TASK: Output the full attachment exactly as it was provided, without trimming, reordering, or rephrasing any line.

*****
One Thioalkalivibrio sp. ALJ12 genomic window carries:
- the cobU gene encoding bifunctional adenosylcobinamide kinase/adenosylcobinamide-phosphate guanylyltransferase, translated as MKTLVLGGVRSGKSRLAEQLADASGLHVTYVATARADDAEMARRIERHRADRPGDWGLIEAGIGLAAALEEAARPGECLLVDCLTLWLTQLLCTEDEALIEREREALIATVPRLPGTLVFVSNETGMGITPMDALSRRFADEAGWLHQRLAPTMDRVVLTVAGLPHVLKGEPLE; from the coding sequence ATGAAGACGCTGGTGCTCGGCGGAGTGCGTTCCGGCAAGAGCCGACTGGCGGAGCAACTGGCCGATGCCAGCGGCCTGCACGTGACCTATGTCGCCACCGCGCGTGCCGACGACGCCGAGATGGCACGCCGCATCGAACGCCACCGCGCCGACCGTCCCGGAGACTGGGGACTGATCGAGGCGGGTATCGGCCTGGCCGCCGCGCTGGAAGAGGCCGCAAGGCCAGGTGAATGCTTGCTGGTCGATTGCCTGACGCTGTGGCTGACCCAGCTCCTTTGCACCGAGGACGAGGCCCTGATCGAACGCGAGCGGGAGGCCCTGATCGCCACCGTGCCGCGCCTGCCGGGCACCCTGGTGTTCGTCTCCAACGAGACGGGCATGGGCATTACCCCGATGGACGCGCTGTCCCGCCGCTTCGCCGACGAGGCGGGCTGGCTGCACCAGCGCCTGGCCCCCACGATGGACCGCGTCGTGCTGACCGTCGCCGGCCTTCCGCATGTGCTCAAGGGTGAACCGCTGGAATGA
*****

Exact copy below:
One Thioalkalivibrio sp. ALJ12 genomic window carries:
- the cobU gene encoding bifunctional adenosylcobinamide kinase/adenosylcobinamide-phosphate guanylyltransferase, translated as MKTLVLGGVRSGKSRLAEQLADASGLHVTYVATARADDAEMARRIERHRADRPGDWGLIEAGIGLAAALEEAARPGECLLVDCLTLWLTQLLCTEDEALIEREREALIATVPRLPGTLVFVSNETGMGITPMDALSRRFADEAGWLHQRLAPTMDRVVLTVAGLPHVLKGEPLE; from the coding sequence ATGAAGACGCTGGTGCTCGGCGGAGTGCGTTCCGGCAAGAGCCGACTGGCGGAGCAACTGGCCGATGCCAGCGGCCTGCACGTGACCTATGTCGCCACCGCGCGTGCCGACGACGCCGAGATGGCACGCCGCATCGAACGCCACCGCGCCGACCGTCCCGGAGACTGGGGACTGATCGAGGCGGGTATCGGCCTGGCCGCCGCGCTGGAAGAGGCCGCAAGGCCAGGTGAATGCTTGCTGGTCGATTGCCTGACGCTGTGGCTGACCCAGCTCCTTTGCACCGAGGACGAGGCCCTGATCGAACGCGAGCGGGAGGCCCTGATCGCCACCGTGCCGCGCCTGCCGGGCACCCTGGTGTTCGTCTCCAACGAGACGGGCATGGGCATTACCCCGATGGACGCGCTGTCCCGCCGCTTCGCCGACGAGGCGGGCTGGCTGCACCAGCGCCTGGCCCCCACGATGGACCGCGTCGTGCTGACCGTCGCCGGCCTTCCGCATGTGCTCAAGGGTGAACCGCTGGAATGA